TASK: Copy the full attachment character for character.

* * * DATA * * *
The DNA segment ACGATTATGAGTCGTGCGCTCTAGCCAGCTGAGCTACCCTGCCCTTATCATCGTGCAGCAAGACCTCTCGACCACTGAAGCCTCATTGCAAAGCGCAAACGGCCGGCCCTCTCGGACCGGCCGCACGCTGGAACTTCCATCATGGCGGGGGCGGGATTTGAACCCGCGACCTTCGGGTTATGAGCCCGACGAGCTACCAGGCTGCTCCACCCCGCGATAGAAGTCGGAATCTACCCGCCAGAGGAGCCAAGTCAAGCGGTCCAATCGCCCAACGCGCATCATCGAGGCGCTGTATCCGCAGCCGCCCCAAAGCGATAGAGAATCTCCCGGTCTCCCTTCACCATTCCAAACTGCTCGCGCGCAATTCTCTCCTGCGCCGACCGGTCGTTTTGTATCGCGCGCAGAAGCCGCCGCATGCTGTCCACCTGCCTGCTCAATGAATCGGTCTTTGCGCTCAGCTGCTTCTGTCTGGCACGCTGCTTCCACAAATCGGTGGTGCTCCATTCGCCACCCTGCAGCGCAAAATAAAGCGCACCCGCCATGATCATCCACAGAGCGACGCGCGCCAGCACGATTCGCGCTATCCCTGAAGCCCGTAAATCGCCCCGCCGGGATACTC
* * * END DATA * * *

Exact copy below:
The DNA segment ACGATTATGAGTCGTGCGCTCTAGCCAGCTGAGCTACCCTGCCCTTATCATCGTGCAGCAAGACCTCTCGACCACTGAAGCCTCATTGCAAAGCGCAAACGGCCGGCCCTCTCGGACCGGCCGCACGCTGGAACTTCCATCATGGCGGGGGCGGGATTTGAACCCGCGACCTTCGGGTTATGAGCCCGACGAGCTACCAGGCTGCTCCACCCCGCGATAGAAGTCGGAATCTACCCGCCAGAGGAGCCAAGTCAAGCGGTCCAATCGCCCAACGCGCATCATCGAGGCGCTGTATCCGCAGCCGCCCCAAAGCGATAGAGAATCTCCCGGTCTCCCTTCACCATTCCAAACTGCTCGCGCGCAATTCTCTCCTGCGCCGACCGGTCGTTTTGTATCGCGCGCAGAAGCCGCCGCATGCTGTCCACCTGCCTGCTCAATGAATCGGTCTTTGCGCTCAGCTGCTTCTGTCTGGCACGCTGCTTCCACAAATCGGTGGTGCTCCATTCGCCACCCTGCAGCGCAAAATAAAGCGCACCCGCCATGATCATCCACAGAGCGACGCGCGCCAGCACGATTCGCGCTATCCCTGAAGCCCGTAAATCGCCCCGCCGGGATACTC